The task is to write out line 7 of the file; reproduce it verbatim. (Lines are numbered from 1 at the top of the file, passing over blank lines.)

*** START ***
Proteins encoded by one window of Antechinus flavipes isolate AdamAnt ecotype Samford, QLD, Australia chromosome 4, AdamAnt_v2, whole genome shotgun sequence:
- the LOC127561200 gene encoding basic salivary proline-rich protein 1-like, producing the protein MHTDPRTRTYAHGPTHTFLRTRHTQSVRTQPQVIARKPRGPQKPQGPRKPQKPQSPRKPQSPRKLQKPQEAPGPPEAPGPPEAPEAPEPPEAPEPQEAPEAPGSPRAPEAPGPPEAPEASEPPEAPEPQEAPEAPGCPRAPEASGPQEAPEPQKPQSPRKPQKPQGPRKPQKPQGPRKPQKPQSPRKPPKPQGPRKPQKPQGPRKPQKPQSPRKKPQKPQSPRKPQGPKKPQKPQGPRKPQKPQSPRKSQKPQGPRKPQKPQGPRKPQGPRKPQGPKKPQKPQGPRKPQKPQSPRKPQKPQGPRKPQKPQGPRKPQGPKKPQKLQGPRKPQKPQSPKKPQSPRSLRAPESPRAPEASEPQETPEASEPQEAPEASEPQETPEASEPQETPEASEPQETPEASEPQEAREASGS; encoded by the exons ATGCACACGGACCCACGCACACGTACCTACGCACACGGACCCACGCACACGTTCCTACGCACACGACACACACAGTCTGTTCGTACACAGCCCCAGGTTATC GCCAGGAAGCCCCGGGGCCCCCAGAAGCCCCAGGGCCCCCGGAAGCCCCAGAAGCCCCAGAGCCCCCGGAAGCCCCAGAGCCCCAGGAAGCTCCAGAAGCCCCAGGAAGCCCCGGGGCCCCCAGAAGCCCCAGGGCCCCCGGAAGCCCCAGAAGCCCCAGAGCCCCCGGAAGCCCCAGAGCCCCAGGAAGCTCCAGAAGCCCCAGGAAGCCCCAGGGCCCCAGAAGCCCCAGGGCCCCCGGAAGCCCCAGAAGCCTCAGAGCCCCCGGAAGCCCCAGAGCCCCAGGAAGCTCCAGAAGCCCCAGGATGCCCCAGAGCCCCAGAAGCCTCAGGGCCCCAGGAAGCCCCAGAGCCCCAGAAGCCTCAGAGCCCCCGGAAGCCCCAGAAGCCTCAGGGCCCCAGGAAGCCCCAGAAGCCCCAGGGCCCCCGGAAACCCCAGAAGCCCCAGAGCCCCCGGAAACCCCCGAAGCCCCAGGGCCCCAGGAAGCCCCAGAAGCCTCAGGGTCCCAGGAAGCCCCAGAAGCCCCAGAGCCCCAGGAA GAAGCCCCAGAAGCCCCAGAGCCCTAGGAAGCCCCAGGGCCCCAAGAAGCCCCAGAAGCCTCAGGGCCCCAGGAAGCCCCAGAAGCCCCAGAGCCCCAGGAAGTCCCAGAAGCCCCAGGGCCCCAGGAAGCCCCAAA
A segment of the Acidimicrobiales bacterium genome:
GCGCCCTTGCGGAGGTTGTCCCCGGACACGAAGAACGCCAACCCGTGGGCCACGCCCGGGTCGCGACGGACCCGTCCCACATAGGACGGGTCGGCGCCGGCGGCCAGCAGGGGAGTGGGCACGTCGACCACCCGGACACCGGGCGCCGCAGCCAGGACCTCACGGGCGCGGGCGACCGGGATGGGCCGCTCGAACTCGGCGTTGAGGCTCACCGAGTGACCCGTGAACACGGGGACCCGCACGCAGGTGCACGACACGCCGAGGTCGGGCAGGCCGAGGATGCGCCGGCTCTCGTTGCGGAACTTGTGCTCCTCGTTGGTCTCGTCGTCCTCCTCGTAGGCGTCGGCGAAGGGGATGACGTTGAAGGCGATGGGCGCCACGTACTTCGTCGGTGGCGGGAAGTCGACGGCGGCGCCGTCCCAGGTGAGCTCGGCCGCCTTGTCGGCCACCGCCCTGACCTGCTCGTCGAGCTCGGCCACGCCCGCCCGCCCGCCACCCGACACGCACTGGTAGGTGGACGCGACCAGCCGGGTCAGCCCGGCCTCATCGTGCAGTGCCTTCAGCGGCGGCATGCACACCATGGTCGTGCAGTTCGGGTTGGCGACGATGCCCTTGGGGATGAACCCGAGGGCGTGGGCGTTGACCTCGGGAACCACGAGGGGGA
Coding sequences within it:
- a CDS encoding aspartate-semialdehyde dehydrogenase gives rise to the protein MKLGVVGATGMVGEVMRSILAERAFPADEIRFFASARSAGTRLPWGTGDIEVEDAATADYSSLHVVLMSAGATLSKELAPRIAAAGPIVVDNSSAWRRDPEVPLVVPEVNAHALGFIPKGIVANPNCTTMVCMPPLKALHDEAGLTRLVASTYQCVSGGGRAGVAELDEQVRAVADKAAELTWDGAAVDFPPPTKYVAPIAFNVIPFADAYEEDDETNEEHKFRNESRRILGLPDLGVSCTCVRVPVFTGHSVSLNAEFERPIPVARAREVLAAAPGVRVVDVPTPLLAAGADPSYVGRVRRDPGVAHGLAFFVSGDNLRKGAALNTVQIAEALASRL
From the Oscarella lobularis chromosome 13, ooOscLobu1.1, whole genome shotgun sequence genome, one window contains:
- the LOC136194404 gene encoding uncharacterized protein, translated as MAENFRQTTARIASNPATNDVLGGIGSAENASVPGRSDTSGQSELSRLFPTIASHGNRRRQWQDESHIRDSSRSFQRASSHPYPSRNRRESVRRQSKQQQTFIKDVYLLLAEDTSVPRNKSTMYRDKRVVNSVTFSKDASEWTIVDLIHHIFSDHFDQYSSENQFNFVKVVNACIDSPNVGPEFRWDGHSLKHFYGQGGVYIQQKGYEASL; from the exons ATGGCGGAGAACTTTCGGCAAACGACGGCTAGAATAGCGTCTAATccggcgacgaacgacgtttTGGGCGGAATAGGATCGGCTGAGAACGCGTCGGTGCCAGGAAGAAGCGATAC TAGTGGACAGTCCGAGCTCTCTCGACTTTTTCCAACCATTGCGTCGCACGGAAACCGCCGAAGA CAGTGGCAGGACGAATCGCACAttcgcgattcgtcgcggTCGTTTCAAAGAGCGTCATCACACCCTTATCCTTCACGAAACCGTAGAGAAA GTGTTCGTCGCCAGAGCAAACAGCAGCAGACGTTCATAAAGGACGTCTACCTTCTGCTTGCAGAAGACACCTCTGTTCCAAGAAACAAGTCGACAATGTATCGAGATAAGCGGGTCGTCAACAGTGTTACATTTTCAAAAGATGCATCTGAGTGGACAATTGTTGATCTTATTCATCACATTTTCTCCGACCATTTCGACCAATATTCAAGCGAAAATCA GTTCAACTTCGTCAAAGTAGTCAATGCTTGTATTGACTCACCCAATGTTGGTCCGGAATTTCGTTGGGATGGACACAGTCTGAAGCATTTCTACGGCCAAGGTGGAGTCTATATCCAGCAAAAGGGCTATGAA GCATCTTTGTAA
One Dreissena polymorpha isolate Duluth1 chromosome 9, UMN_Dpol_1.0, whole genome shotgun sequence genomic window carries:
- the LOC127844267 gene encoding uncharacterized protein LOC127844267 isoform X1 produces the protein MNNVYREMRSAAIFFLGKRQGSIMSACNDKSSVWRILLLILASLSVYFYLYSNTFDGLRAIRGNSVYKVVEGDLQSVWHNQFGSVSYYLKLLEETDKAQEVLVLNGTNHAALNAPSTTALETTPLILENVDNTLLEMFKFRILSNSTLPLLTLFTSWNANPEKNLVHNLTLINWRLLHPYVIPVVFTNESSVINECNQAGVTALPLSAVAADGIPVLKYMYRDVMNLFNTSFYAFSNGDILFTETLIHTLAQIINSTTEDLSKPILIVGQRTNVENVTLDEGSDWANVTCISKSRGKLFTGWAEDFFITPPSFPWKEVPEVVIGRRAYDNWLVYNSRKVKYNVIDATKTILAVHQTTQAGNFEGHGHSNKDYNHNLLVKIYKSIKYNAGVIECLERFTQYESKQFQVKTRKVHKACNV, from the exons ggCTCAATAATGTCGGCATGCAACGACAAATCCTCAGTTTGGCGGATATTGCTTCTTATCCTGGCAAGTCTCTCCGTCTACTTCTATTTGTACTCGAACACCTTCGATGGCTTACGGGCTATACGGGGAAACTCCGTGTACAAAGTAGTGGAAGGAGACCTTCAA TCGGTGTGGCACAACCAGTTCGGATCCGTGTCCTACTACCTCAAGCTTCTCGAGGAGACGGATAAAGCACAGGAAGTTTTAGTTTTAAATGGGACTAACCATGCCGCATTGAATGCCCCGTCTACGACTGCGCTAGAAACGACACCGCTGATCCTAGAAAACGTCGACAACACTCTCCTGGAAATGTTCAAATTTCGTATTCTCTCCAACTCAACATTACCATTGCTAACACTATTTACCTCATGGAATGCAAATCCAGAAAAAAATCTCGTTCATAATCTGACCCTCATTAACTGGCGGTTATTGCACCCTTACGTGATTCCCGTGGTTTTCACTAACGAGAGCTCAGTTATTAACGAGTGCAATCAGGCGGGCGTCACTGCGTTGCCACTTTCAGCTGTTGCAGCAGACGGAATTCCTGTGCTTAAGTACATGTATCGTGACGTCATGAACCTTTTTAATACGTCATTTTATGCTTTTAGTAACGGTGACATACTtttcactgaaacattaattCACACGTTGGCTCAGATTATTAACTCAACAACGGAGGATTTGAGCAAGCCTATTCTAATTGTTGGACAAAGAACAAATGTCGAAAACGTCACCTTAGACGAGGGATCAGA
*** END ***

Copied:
From the Oscarella lobularis chromosome 13, ooOscLobu1.1, whole genome shotgun sequence genome, one window contains: